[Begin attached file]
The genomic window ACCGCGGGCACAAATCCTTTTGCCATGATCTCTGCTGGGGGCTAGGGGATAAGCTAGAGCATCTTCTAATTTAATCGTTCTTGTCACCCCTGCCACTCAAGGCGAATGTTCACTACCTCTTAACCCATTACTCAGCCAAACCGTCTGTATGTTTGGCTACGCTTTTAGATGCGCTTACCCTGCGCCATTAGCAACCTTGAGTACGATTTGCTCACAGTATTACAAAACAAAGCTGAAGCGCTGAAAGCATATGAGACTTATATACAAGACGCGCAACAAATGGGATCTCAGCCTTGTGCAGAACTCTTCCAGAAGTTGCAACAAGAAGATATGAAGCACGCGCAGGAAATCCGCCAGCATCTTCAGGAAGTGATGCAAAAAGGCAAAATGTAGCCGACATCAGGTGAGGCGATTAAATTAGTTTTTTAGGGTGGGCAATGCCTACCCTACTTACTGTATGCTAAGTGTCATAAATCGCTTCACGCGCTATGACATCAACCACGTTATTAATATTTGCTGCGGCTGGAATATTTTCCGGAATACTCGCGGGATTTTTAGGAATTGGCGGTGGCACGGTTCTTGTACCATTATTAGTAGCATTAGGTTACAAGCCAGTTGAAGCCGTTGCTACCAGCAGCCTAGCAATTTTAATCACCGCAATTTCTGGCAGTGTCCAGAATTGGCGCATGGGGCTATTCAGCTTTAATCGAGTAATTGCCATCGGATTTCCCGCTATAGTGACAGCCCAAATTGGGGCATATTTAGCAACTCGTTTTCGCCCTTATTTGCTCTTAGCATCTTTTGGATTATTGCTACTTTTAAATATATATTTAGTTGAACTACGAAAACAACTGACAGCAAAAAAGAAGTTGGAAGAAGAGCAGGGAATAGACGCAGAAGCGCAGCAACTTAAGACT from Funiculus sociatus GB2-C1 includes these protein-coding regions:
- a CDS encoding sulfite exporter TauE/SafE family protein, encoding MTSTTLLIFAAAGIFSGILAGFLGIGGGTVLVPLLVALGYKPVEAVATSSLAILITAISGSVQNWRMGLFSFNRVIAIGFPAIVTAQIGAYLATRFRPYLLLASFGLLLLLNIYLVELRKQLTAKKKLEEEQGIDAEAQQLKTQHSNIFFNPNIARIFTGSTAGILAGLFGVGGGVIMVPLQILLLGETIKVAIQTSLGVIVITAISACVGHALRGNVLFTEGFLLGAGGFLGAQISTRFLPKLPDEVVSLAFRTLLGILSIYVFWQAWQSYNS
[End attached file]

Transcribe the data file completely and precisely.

The genomic window ACCGCGGGCACAAATCCTTTTGCCATGATCTCTGCTGGGGGCTAGGGGATAAGCTAGAGCATCTTCTAATTTAATCGTTCTTGTCACCCCTGCCACTCAAGGCGAATGTTCACTACCTCTTAACCCATTACTCAGCCAAACCGTCTGTATGTTTGGCTACGCTTTTAGATGCGCTTACCCTGCGCCATTAGCAACCTTGAGTACGATTTGCTCACAGTATTACAAAACAAAGCTGAAGCGCTGAAAGCATATGAGACTTATATACAAGACGCGCAACAAATGGGATCTCAGCCTTGTGCAGAACTCTTCCAGAAGTTGCAACAAGAAGATATGAAGCACGCGCAGGAAATCCGCCAGCATCTTCAGGAAGTGATGCAAAAAGGCAAAATGTAGCCGACATCAGGTGAGGCGATTAAATTAGTTTTTTAGGGTGGGCAATGCCTACCCTACTTACTGTATGCTAAGTGTCATAAATCGCTTCACGCGCTATGACATCAACCACGTTATTAATATTTGCTGCGGCTGGAATATTTTCCGGAATACTCGCGGGATTTTTAGGAATTGGCGGTGGCACGGTTCTTGTACCATTATTAGTAGCATTAGGTTACAAGCCAGTTGAAGCCGTTGCTACCAGCAGCCTAGCAATTTTAATCACCGCAATTTCTGGCAGTGTCCAGAATTGGCGCATGGGGCTATTCAGCTTTAATCGAGTAATTGCCATCGGATTTCCCGCTATAGTGACAGCCCAAATTGGGGCATATTTAGCAACTCGTTTTCGCCCTTATTTGCTCTTAGCATCTTTTGGATTATTGCTACTTTTAAATATATATTTAGTTGAACTACGAAAACAACTGACAGCAAAAAAGAAGTTGGAAGAAGAGCAGGGAATAGACGCAGAAGCGCAGCAACTTAAGACT from Funiculus sociatus GB2-C1 includes these protein-coding regions:
- a CDS encoding sulfite exporter TauE/SafE family protein, encoding MTSTTLLIFAAAGIFSGILAGFLGIGGGTVLVPLLVALGYKPVEAVATSSLAILITAISGSVQNWRMGLFSFNRVIAIGFPAIVTAQIGAYLATRFRPYLLLASFGLLLLLNIYLVELRKQLTAKKKLEEEQGIDAEAQQLKTQHSNIFFNPNIARIFTGSTAGILAGLFGVGGGVIMVPLQILLLGETIKVAIQTSLGVIVITAISACVGHALRGNVLFTEGFLLGAGGFLGAQISTRFLPKLPDEVVSLAFRTLLGILSIYVFWQAWQSYNS